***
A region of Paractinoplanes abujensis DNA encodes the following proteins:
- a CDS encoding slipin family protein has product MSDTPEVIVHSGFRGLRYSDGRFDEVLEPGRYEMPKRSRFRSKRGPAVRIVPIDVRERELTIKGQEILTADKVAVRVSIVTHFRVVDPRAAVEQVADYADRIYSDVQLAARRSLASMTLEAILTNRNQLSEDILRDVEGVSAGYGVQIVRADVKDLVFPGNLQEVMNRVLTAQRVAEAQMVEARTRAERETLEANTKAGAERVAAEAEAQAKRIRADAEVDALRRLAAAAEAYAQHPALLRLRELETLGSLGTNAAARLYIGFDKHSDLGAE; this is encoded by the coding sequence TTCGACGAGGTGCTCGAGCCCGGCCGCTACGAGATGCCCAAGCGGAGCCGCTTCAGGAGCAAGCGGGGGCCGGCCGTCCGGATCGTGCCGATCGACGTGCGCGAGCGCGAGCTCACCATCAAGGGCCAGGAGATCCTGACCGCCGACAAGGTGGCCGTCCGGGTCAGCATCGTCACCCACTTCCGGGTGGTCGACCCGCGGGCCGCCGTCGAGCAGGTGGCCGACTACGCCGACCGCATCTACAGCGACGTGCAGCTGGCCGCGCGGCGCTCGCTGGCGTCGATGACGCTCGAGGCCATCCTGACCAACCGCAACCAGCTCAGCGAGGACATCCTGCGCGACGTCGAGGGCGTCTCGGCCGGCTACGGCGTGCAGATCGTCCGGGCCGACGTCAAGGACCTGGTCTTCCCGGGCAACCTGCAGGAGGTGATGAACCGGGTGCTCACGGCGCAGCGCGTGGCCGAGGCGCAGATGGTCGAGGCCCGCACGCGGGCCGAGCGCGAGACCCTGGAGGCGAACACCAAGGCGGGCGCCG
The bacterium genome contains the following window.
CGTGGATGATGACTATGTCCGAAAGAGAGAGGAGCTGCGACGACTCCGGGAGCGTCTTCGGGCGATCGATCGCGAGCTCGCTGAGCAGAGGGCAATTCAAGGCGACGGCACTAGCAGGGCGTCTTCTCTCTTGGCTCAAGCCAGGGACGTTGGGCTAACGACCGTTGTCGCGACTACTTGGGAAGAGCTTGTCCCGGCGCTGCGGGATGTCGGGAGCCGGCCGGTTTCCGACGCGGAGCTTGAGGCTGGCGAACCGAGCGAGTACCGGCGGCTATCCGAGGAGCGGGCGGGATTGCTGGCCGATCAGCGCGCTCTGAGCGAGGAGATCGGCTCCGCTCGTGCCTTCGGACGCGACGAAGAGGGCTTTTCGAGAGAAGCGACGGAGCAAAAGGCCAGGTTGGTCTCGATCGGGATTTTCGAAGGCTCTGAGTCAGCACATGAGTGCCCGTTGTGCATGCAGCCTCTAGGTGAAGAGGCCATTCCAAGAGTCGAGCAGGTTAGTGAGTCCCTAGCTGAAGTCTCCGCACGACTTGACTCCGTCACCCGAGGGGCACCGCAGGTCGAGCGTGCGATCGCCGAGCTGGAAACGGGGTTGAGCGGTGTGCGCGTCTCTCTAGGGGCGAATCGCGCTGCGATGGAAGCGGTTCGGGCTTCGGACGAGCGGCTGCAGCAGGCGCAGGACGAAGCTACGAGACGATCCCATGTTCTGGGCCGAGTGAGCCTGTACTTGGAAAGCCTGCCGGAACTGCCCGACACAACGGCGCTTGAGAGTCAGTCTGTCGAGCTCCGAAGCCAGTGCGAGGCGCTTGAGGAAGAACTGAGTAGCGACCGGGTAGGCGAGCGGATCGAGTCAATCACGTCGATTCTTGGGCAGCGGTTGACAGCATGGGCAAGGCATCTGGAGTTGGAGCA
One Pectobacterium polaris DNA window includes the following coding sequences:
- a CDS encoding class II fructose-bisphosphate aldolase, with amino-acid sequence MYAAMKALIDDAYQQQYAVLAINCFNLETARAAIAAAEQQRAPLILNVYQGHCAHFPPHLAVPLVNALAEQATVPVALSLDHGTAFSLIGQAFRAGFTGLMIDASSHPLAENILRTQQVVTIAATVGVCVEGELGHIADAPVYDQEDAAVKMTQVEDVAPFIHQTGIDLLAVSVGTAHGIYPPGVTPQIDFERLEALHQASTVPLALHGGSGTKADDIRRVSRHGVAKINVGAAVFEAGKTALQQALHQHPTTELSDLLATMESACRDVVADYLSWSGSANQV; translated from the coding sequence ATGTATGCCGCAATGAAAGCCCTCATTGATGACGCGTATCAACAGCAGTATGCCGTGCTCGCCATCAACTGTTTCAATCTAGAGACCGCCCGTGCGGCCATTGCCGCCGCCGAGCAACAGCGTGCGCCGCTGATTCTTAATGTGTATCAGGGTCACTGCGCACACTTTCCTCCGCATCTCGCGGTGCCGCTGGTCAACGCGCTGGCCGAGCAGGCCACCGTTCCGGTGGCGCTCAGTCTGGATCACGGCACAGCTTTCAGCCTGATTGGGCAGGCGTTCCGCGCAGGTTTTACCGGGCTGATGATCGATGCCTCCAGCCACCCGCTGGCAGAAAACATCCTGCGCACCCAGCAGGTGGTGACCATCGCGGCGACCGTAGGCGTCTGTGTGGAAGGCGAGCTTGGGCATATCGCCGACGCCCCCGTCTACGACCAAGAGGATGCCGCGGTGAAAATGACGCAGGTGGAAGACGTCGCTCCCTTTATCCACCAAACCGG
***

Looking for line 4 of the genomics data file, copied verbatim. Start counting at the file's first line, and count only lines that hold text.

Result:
CGTGGATGATGACTATGTCCGAAAGAGAGAGGAGCTGCGACGACTCCGGGAGCGTCTTCGGGCGATCGATCGCGAGCTCGCTGAGCAGAGGGCAATTCAAGGCGACGGCACTAGCAGGGCGTCTTCTCTCTTGGCTCAAGCCAGGGACGTTGGGCTAACGACCGTTGTCGCGACTACTTGGGAAGAGCTTGTCCCGGCGCTGCGGGATGTCGGGAGCCGGCCGGTTTCCGACGCGGAGCTTGAGGCTGGCGAACCGAGCGAGTACCGGCGGCTATCCGAGGAGCGGGCGGGATTGCTGGCCGATCAGCGCGCTCTGAGCGAGGAGATCGGCTCCGCTCGTGCCTTCGGACGCGACGAAGAGGGCTTTTCGAGAGAAGCGACGGAGCAAAAGGCCAGGTTGGTCTCGATCGGGATTTTCGAAGGCTCTGAGTCAGCACATGAGTGCCCGTTGTGCATGCAGCCTCTAGGTGAAGAGGCCATTCCAAGAGTCGAGCAGGTTAGTGAGTCCCTAGCTGAAGTCTCCGCACGACTTGACTCCGTCACCCGAGGGGCACCGCAGGTCGAGCGTGCGATCGCCGAGCTGGAAACGGGGTTGAGCGGTGTGCGCGTCTCTCTAGGGGCGAATCGCGCTGCGATGGAAGCGGTTCGGGCTTCGGACGAGCGGCTGCAGCAGGCGCAGGACGAAGCTACGAGACGATCCCATGTTCTGGGCCGAGTGAGCCTGTACTTGGAAAGCCTGCCGGAACTGCCCGACACAACGGCGCTTGAGAGTCAGTCTGTCGAGCTCCGAAGCCAGTGCGAGGCGCTTGAGGAAGAACTGAGTAGCGACCGGGTAGGCGAGCGGATCGAGTCAATCACGTCGATTCTTGGGCAGCGGTTGACAGCATGGGCAAGGCATCTGGAGTTGGAGCA